What is residency obligation?
Generally speaking, if you are a permanent resident (PR), you must live in Canada for at least 730 days in every 5 years period. This is called the residency obligation. Note that you do not need to live in Canada for 730 days in a row.
You may be found in breach of this obligation while living in or outside Canada.
However, there are exceptions that allow you to maintain this obligation while living out of Canada:
Holding a full time position outside Canada with a Canadian business, federal, provincial, or territorial government.
Being a spouse, common law partner, or child of a Canadian citizen who lives outside Canada. You must also live with your spouse, partner or parent.
Being a spouse, common law partner, or child of a Canadian PR who holds a full time position outside Canada with a Canadian business, federal, provincial, or territorial government. You must also live with your spouse, partner or parent.
Further, Canadian citizens or temporary residents do not need to meet this obligation.
If you are unsure about whether you meet the obligation, we can help you.
What happens if I breach the residency obligation?
When you breach this obligation, you will lose your PR status. Further, If you are in Canada, you will receive a removal order. If you are outside Canada, you will receive a decision confirming you will lose your PR status.
Note that a PR outside Canada with an expired PR card must apply for a PR travel document (PRTD) to return to Canada. If you have breached your obligation, your PRTD will be refused.
What is residency obligation appeal?
When you are found in breach of this obligation while living outside Canada, you may have an opportunity to have the Immigration and Refugee Board (IRB) review it. This process is called residency obligation appeal.
The appeal determines whether you should be allowed to return to Canada as a PR.
Note that if you receive a removal order in Canada due to breach of this obligation, you must appeal the removal order instead. To learn more about Removal Order Appeal, please visit our Service page.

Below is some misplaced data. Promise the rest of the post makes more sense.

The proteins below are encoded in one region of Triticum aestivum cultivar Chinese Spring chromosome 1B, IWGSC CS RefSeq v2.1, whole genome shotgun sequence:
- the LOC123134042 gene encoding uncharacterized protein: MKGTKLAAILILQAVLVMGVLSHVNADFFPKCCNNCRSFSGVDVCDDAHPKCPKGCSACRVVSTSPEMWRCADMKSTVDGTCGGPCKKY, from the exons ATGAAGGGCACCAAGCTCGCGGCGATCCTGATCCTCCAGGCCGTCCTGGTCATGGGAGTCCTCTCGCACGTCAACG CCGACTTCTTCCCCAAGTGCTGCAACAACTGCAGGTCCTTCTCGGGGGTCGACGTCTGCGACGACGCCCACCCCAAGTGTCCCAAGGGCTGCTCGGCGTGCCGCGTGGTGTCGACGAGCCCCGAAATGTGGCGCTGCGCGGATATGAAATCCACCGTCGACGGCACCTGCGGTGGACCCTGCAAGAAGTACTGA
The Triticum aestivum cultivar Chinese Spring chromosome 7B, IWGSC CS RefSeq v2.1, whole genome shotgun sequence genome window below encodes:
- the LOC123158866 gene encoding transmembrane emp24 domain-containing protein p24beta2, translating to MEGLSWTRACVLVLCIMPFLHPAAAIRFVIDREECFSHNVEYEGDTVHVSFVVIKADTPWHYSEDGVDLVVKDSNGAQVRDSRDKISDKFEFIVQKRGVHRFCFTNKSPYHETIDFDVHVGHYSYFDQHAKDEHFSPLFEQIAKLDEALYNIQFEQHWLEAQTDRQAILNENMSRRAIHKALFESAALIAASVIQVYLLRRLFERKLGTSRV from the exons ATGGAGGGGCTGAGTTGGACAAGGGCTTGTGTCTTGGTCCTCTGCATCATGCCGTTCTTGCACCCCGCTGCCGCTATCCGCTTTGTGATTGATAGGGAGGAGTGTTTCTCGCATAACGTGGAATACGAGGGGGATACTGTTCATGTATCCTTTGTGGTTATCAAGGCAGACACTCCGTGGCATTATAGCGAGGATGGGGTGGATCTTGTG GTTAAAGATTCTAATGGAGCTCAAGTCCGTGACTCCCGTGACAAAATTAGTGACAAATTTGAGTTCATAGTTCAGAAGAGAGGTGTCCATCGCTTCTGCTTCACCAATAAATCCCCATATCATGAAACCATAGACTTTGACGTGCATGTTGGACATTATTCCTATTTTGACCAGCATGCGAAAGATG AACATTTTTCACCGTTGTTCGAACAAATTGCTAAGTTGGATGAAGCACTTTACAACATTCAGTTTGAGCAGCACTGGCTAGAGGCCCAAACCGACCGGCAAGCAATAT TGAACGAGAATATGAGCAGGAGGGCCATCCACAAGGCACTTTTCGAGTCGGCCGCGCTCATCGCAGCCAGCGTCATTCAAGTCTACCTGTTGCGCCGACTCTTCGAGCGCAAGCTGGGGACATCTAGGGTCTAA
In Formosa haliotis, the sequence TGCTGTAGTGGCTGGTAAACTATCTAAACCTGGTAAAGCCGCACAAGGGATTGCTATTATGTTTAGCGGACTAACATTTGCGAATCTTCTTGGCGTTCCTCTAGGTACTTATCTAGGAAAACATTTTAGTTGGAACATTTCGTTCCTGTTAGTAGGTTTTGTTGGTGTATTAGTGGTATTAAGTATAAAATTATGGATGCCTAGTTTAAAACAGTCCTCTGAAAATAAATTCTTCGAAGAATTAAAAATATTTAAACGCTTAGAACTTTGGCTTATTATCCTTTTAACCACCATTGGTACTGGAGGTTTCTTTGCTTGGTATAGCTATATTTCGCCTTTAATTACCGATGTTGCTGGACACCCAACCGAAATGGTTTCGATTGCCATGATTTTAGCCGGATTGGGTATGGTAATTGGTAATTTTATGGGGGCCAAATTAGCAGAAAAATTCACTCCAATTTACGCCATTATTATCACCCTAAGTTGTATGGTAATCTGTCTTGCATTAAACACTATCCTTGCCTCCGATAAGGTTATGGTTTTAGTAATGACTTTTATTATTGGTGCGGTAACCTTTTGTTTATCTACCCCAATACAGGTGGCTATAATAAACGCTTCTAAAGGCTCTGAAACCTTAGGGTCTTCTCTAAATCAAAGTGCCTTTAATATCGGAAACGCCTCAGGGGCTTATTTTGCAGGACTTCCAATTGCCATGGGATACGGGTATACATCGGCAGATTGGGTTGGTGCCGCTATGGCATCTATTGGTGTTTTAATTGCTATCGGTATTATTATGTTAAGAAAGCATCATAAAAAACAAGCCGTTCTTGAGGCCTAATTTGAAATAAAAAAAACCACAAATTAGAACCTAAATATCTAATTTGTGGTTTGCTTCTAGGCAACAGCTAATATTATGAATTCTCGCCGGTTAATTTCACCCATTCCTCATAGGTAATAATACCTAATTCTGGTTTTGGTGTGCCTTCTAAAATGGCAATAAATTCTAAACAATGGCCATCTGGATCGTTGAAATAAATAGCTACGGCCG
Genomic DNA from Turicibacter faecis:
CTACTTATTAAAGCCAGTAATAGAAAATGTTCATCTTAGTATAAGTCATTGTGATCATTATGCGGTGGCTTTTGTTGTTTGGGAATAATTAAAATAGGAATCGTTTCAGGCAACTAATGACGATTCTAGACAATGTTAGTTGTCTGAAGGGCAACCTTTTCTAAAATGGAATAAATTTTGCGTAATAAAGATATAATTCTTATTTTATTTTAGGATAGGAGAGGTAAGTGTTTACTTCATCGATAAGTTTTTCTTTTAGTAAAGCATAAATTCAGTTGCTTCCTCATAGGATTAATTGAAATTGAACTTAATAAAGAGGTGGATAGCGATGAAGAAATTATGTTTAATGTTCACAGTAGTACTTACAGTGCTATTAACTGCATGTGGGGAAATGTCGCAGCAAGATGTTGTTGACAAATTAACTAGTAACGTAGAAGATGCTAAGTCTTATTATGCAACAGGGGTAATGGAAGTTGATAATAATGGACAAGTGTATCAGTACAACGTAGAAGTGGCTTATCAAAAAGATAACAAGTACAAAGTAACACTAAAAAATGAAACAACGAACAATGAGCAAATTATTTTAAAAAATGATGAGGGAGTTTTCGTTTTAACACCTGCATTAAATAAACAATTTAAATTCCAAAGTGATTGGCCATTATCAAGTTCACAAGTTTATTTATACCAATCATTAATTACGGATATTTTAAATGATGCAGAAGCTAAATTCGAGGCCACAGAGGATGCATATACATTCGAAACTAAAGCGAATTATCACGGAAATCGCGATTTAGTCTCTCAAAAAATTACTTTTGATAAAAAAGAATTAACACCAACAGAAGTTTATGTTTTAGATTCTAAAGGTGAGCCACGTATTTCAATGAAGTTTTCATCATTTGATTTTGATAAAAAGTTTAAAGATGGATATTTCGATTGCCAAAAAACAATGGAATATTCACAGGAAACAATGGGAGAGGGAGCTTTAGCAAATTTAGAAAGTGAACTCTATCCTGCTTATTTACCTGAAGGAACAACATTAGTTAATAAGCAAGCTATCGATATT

Who can appeal?
Generally speaking, every PR outside Canada who has been found in breach of residency obligation has the right to appeal.
How to appeal?
To initiate the appeal, you must send a Notice of Appeal (NOA) to the IRB’s Immigration Appeal Division (IAD) within 60 days from the date of the decision letter.
What is the Residency Obligation Appeal like?
Firstly, it is similar to a hearing in court. A penal which usually consists of one decision-maker will hear the appeal in person.
Secondly, you must attend the hearing. If you have a representative, they must also attend. The hearing is usually public.
Further, you need to prove that you should be allowed to return to Canada as a PR. You can also give statements and evidence including witnesses at the hearing.
Thirdly, the counsel of IRCC may also attend the hearing. However, if the case is straightforward, they may just send a written submission to the penal instead of attending the hearing in person.
We can also represent you at the hearing.
Last but not least, when the IRB believes your appeal may be solved without a hearing, they will ask you to attend an Alternative Dispute Resolution (ADR) conference. The ADR conference is private.
Can I return to Canada to attend the hearing?
You may be allowed to return to Canada to attend your hearing. If you have lived in Canada for at least one day during the past 365 days, you may apply for a PRTD. However, if you have not lived in Canada for the past 365 days, you may request an authorization to return to Canada from the IAD.
If you cannot return to Canada, you may still attend your hearing via telephone or videoconference.
Can I apply Humanitarian and Compassionate (H&C) grounds to my appeal?
The IAD has the power to consider H&C grounds. Therefore, it is always a good idea to present your H&C factors. Where your H&C factors are enough and strong, the IAD will allow you to retain your PR status. This means you will no longer need to directly address your residency obligation.
H&C factors include establishment in Canada, ties to Canada, hardship, best interests of children, and so forth.
To learn more about H&C, please visit our Service.
What are the possible outcomes of a Residency Obligation Appeal?
After the hearing, the IAD may allow your appeal. This means you will retain your PR status.
The IAD may also dismiss your appeal. If this is your case, you may apply for a Judicial Review if the IAD decision has an error of law or fact.
PR status and LGBT immigration
Many LGBTQ people wish to move and stay in Canada. They will want to become PRs.
However, for LGBTQ individuals who travel a lot or have homes in different countries, it is important to know and maintain your PR status. If you lose your PR status due to a breach of residency obligation, you should prepare your appeal well.
Note that if you could apply for Canadian citizenship, it is advisable to do so. Citizens do not need to meet this obligation.
Book a consultation today, we can help you with your questions.
What do we do?
We work with LGBTQ people and help with their journey to Canada. At LegalRoots, client experience is what we care about. We also create a safe and friendly place for those who wish to discuss their matters with us freely.
Book an initial assessment today or contact us directly.